Another new year means another lead-up to Australia Day, and another lead-up to Australia day means another excellent ad for Australian lamb. However, much like the essential hint of rosemary and garlic endemic to every good lamb chop on a barbecue, a new lamb ad would not be so if not dished up with a soupçon of controversial humour.
In its infant stages, these annual advertisements–funded by Meat & Livestock Australia–were straight-to-camera spots featuring the inimitable Sam Kekovich barking at the Australian public, demanding they eat more lamb. The ads became as much a part of the Australian summer as lamb on the barbie itself, and Kekovich’s role as ‘Lambassador’ eventually took him from behind the officious, ministerial-esque desk, to portray broader incarnations of his staunchly anti-vegan, tongue-in-cheek, all-Aussie caricature in more far-reaching and complex scenarios.
It even took him to New York, to share a chop with none other than (pre-presidential) Donald Trump, in the polarising billionaire’s own eponymous tower.
Previous years have seen big-ticket social issues tackled head-on, such as how immigration has helped shape the Aussie barbecue, how lamb is the one meat that every religion can consume, and the ever-popular concern of far-left versus far-right political commentators both behaving as exhaustingly punishing as each other.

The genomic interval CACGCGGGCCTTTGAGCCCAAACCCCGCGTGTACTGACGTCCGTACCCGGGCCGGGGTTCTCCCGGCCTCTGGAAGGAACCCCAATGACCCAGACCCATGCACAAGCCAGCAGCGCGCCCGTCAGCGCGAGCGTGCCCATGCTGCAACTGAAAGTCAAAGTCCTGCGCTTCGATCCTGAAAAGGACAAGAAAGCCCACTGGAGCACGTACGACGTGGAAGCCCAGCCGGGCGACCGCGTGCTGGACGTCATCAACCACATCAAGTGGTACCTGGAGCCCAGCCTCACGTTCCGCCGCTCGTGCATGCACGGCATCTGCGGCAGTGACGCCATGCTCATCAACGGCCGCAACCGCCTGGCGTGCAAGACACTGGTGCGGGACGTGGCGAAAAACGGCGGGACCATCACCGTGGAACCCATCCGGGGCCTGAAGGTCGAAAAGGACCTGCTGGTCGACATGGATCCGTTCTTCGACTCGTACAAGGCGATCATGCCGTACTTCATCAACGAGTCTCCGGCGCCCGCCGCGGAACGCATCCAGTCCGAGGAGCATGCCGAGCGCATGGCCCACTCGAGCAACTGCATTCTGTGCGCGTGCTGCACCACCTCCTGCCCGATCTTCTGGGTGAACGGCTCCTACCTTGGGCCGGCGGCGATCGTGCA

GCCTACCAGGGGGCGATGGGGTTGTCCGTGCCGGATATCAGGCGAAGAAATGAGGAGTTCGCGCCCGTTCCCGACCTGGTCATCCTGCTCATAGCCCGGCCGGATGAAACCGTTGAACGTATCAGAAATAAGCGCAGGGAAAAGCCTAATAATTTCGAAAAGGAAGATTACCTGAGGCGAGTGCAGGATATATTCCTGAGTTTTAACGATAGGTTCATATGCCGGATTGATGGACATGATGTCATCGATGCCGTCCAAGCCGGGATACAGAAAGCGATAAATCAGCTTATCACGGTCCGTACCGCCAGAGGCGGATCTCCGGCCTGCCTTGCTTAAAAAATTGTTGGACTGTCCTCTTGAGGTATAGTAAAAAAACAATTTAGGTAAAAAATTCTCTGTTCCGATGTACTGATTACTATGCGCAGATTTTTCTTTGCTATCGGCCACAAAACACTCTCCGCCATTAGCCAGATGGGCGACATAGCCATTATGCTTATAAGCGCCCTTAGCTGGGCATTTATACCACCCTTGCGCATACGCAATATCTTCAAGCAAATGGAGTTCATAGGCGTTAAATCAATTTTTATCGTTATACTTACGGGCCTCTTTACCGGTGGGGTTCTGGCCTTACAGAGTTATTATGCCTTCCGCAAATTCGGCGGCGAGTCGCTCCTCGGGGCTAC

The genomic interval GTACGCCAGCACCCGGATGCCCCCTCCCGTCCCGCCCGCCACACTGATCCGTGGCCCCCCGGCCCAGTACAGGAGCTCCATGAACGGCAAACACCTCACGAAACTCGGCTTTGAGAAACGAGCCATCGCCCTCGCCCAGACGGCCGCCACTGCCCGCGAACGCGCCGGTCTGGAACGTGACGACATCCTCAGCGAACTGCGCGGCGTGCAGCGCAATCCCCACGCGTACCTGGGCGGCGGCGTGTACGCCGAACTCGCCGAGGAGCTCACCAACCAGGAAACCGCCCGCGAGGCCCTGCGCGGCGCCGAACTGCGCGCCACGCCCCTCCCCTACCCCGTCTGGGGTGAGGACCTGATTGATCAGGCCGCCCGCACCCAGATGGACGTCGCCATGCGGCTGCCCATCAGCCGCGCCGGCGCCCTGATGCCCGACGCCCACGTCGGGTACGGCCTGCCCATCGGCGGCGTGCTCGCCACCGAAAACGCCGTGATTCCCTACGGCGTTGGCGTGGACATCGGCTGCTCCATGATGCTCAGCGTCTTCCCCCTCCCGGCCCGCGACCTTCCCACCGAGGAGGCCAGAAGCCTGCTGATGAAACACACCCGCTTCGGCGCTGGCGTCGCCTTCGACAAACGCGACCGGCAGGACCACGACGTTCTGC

This years instalment, however, has made what is arguably the most controversial suggestion yet: that Australia merges with New Zealand to create “New Australialand”.
Citing the ever-frustrating revolving door of Prime Ministers, as well as our embarrassing ball-tampering incident of last year as reasons Australia needs a seriously radical rebrand, the ad suggests that we entice the Kiwis with our excellent produce by way of a floating barbecue smack bang in the middle of the Tasman, manned by none other than Kekovich himself.
Though managing to still completely take the piss out of our Antipodean neighbours while admitting that, currently, New Zealand is out-Australia-ing Australia, the ad, which makes note of the fact that many of our country’s greatest icons are actually from across the ditch anyway (Phar Lap, pavlova and Russell Crowe, to be precise), this is either the most controversial or least controversial hot-take Meat & Livestock Australia has proffered yet.